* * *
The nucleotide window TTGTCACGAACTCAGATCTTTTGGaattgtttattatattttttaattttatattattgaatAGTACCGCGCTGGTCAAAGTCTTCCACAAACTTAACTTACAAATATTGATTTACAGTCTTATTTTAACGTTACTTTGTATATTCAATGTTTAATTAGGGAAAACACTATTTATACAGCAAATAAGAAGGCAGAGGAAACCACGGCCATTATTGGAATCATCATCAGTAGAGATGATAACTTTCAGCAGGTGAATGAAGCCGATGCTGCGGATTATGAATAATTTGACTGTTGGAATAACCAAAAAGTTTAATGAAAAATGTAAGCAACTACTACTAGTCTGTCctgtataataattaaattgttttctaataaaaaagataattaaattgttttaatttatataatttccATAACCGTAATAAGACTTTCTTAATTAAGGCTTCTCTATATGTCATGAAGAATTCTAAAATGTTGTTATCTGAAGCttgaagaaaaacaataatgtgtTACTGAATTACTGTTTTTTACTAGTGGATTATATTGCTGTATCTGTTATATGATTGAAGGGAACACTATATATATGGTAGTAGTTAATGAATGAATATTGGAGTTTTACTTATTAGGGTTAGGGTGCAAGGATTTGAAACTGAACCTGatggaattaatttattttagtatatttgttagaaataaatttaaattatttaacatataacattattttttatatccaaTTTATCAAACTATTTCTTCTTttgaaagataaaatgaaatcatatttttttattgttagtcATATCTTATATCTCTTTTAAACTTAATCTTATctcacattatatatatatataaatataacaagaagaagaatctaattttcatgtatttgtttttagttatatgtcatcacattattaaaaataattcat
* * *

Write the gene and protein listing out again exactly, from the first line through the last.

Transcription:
The nucleotide window TTGTCACGAACTCAGATCTTTTGGaattgtttattatattttttaattttatattattgaatAGTACCGCGCTGGTCAAAGTCTTCCACAAACTTAACTTACAAATATTGATTTACAGTCTTATTTTAACGTTACTTTGTATATTCAATGTTTAATTAGGGAAAACACTATTTATACAGCAAATAAGAAGGCAGAGGAAACCACGGCCATTATTGGAATCATCATCAGTAGAGATGATAACTTTCAGCAGGTGAATGAAGCCGATGCTGCGGATTATGAATAATTTGACTGTTGGAATAACCAAAAAGTTTAATGAAAAATGTAAGCAACTACTACTAGTCTGTCctgtataataattaaattgttttctaataaaaaagataattaaattgttttaatttatataatttccATAACCGTAATAAGACTTTCTTAATTAAGGCTTCTCTATATGTCATGAAGAATTCTAAAATGTTGTTATCTGAAGCttgaagaaaaacaataatgtgtTACTGAATTACTGTTTTTTACTAGTGGATTATATTGCTGTATCTGTTATATGATTGAAGGGAACACTATATATATGGTAGTAGTTAATGAATGAATATTGGAGTTTTACTTATTAGGGTTAGGGTGCAAGGATTTGAAACTGAACCTGatggaattaatttattttagtatatttgttagaaataaatttaaattatttaacatataacattattttttatatccaaTTTATCAAACTATTTCTTCTTttgaaagataaaatgaaatcatatttttttattgttagtcATATCTTATATCTCTTTTAAACTTAATCTTATctcacattatatatatatataaatataacaagaagaagaatctaattttcatgtatttgtttttagttatatgtcatcacattattaaaaataattcat